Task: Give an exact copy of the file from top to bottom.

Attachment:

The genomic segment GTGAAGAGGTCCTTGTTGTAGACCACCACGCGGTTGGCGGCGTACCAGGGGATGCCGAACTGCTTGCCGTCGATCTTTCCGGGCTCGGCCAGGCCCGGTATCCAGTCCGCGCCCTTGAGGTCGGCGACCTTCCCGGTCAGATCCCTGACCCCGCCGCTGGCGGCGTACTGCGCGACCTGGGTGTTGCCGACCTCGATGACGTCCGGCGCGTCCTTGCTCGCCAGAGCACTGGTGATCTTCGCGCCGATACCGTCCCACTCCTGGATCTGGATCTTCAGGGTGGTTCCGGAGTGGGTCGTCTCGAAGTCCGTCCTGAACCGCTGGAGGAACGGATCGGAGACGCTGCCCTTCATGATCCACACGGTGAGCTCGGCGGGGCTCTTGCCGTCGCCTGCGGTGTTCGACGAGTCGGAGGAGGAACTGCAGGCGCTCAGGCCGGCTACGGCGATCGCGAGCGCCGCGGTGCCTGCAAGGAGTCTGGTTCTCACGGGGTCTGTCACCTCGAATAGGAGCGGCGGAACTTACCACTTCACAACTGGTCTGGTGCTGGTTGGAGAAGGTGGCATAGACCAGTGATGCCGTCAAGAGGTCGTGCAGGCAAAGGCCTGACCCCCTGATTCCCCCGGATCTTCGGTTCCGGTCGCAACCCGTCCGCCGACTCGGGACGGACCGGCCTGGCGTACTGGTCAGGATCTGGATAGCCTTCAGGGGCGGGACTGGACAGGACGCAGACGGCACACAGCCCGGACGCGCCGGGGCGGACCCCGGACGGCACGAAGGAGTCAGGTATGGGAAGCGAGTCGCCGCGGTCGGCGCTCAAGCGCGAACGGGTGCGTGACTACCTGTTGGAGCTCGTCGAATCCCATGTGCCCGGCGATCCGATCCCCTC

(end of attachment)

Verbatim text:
The genomic segment GTGAAGAGGTCCTTGTTGTAGACCACCACGCGGTTGGCGGCGTACCAGGGGATGCCGAACTGCTTGCCGTCGATCTTTCCGGGCTCGGCCAGGCCCGGTATCCAGTCCGCGCCCTTGAGGTCGGCGACCTTCCCGGTCAGATCCCTGACCCCGCCGCTGGCGGCGTACTGCGCGACCTGGGTGTTGCCGACCTCGATGACGTCCGGCGCGTCCTTGCTCGCCAGAGCACTGGTGATCTTCGCGCCGATACCGTCCCACTCCTGGATCTGGATCTTCAGGGTGGTTCCGGAGTGGGTCGTCTCGAAGTCCGTCCTGAACCGCTGGAGGAACGGATCGGAGACGCTGCCCTTCATGATCCACACGGTGAGCTCGGCGGGGCTCTTGCCGTCGCCTGCGGTGTTCGACGAGTCGGAGGAGGAACTGCAGGCGCTCAGGCCGGCTACGGCGATCGCGAGCGCCGCGGTGCCTGCAAGGAGTCTGGTTCTCACGGGGTCTGTCACCTCGAATAGGAGCGGCGGAACTTACCACTTCACAACTGGTCTGGTGCTGGTTGGAGAAGGTGGCATAGACCAGTGATGCCGTCAAGAGGTCGTGCAGGCAAAGGCCTGACCCCCTGATTCCCCCGGATCTTCGGTTCCGGTCGCAACCCGTCCGCCGACTCGGGACGGACCGGCCTGGCGTACTGGTCAGGATCTGGATAGCCTTCAGGGGCGGGACTGGACAGGACGCAGACGGCACACAGCCCGGACGCGCCGGGGCGGACCCCGGACGGCACGAAGGAGTCAGGTATGGGAAGCGAGTCGCCGCGGTCGGCGCTCAAGCGCGAACGGGTGCGTGACTACCTGTTGGAGCTCGTCGAATCCCATGTGCCCGGCGATCCGATCCCCTC